Itsik Fefer (1900–1952), Yiddish poet. Born in Shpola, Ukraine, Itsik Fefer was 12 years old when he began to work at a printing shop. In 1917 he joined the Bund and became a trade union activist. A Communist from 1919, he served in the Red Army. He began writing poems in 1918, and in 1922 joined Vidervuks (New Growth) in Kiev, a group of young Yiddish literati whose mentor was Dovid Hofshteyn.
Fefer was known for his literary credo of proste reyd (simple speech), a concept he formulated in 1922. In the early 1920s, poetry, particularly avant-garde poetry, swamped the literary pages of Soviet Yiddish periodicals. This phenomenon worried editors and critics, who were wary of the fact that Yiddish readers usually could not identify with this style of literature. All Yiddish readers, by contrast, could understand Fefer’s proste reyd.
Fefer published his poetic cycle Bliendike mistn (Manure in Bloom) in 1929, which he presented as a travelogue of a trip he took back to Shpola. He believed that the shtetl could be revitalized as a center of Jewish life and culture and could be the grounds for a new Soviet Jewish nation. Yet his poetic eye did not overlook general industrialization projects, and he was happy to see young Jewish men and women among the romantic builders of Communist society. In the 1930s, Fefer also concentrated on the Birobidzhan nation-building project; his book Birobidzhaner lider (Birobidzhan Poems) was published in 1939. At the same time, he wrote many lyrical poems, some of which were set to music.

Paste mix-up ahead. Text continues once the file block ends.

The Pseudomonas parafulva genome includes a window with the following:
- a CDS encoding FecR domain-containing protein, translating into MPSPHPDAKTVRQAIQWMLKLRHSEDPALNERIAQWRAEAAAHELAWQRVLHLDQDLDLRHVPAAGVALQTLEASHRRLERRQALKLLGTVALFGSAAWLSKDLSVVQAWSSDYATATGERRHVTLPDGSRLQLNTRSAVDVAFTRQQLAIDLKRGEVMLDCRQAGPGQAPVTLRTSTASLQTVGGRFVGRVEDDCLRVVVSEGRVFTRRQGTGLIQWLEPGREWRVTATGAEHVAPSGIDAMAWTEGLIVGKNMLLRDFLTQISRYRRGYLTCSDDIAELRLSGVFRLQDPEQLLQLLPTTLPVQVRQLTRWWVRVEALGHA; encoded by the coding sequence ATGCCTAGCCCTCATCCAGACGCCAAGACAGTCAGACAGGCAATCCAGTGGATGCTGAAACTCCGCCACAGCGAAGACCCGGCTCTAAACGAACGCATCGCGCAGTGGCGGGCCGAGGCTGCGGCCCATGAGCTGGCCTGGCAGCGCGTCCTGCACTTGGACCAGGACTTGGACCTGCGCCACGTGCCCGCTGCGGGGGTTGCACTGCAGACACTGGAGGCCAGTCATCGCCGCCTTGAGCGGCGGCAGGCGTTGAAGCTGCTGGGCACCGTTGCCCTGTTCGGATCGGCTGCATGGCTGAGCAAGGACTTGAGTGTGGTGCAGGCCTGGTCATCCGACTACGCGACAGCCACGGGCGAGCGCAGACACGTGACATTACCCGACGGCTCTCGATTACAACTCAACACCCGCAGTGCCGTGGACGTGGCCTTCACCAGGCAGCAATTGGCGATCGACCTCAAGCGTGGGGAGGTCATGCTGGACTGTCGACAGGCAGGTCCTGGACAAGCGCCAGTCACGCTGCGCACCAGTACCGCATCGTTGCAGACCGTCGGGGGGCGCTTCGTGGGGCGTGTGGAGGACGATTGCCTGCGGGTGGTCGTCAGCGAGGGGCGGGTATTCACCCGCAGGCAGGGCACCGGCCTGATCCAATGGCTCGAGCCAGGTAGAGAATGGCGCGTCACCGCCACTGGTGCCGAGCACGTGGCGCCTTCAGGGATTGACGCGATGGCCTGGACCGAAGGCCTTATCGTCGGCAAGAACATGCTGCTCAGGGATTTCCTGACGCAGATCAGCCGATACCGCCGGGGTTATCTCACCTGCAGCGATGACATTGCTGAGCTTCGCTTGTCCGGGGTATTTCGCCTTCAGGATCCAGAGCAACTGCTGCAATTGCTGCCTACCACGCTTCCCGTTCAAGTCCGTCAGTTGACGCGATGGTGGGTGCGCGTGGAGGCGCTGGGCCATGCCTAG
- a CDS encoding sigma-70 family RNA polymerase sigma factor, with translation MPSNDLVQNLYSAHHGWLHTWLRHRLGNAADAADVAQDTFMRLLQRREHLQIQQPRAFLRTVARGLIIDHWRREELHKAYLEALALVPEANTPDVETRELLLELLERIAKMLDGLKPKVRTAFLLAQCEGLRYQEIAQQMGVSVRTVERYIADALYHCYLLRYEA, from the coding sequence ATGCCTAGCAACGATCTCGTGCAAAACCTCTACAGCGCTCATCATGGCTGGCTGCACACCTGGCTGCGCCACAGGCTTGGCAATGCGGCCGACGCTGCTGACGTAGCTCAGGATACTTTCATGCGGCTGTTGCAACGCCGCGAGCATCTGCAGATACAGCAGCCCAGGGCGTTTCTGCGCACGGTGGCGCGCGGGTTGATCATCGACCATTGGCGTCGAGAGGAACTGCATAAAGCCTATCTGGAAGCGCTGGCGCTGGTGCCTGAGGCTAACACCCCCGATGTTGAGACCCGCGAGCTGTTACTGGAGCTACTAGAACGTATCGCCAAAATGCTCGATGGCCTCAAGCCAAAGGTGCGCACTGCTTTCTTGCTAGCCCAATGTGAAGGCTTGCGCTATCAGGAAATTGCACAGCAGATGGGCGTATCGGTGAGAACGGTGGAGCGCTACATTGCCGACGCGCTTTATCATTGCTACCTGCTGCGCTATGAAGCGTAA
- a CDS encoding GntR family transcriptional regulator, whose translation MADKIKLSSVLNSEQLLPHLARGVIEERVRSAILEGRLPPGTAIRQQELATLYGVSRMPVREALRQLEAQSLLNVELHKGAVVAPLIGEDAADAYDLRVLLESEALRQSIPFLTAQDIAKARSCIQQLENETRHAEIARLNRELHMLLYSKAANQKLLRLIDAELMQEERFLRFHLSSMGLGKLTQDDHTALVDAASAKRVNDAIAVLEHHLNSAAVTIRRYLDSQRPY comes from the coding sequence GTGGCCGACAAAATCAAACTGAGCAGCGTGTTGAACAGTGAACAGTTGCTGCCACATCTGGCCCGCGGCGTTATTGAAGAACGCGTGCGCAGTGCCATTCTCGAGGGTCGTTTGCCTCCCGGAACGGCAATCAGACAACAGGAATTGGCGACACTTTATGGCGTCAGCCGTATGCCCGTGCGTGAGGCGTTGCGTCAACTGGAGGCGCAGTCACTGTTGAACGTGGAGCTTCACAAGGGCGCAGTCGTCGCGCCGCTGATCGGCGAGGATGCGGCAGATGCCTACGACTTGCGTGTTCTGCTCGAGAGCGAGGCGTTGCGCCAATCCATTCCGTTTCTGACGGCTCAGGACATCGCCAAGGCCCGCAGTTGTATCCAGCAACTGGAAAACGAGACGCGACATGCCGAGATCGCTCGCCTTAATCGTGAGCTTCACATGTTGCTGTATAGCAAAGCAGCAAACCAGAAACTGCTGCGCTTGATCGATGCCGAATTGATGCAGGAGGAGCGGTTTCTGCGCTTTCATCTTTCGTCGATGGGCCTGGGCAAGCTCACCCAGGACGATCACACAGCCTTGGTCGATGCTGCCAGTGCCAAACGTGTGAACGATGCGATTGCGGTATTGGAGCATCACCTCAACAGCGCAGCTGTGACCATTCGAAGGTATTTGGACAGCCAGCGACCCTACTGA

During World War II, Fefer was an agent of the secret police on the Jewish Anti-Fascist Committee (JAC). In 1943, he and Solomon Mikhoels, the committee’s chair, visited the United States, Canada, Mexico, and England, successfully mobilizing pro-Soviet support. National pride runs through his poetry of that period. The poem “Ikh bin a Yid” (I Am a Jew) is the best-known sample of such Soviet Jewish patriotism. Fefer includes in his Soviet Jewish genealogy such figures as Bar Kokhba, King Solomon, Baruch Spinoza, Isaak Levitan, Iakov Sverdlov, and Lazar Kaganovich. In his 1948 poem “A vending tsu Peretsn” (An Address to Peretz), Fefer declares a pedigree of Soviet Yiddish literature. He crowns Y. L. Peretz as the genius of Yiddish literature, whereas Sholem Aleichem, the central figure in the Soviet Yiddish literary canon, appears only as part of Peretz’s entourage, which also includes Ḥayim Naḥman Bialik, Dovid Bergelson, and Der Nister.
As did many Soviet Jews, Fefer enthusiastically welcomed the establishment of the State of Israel. He argued that the new state was the concern of the entire Jewish people and that the heroism of Soviet people contributed more to its creation than American Zionism. In the late 1940s, however, Stalin’s regime had no use for Communists who cherished Jewish national hopes. Fefer was arrested in 1948, together with other members of the JAC. He was executed on 12 August 1952.
In the 1990s, the publication of archival materials dealt a blow to the posthumous reputation of Fefer: during the persecution of the JAC, his testimony was central to the prosecution’s case.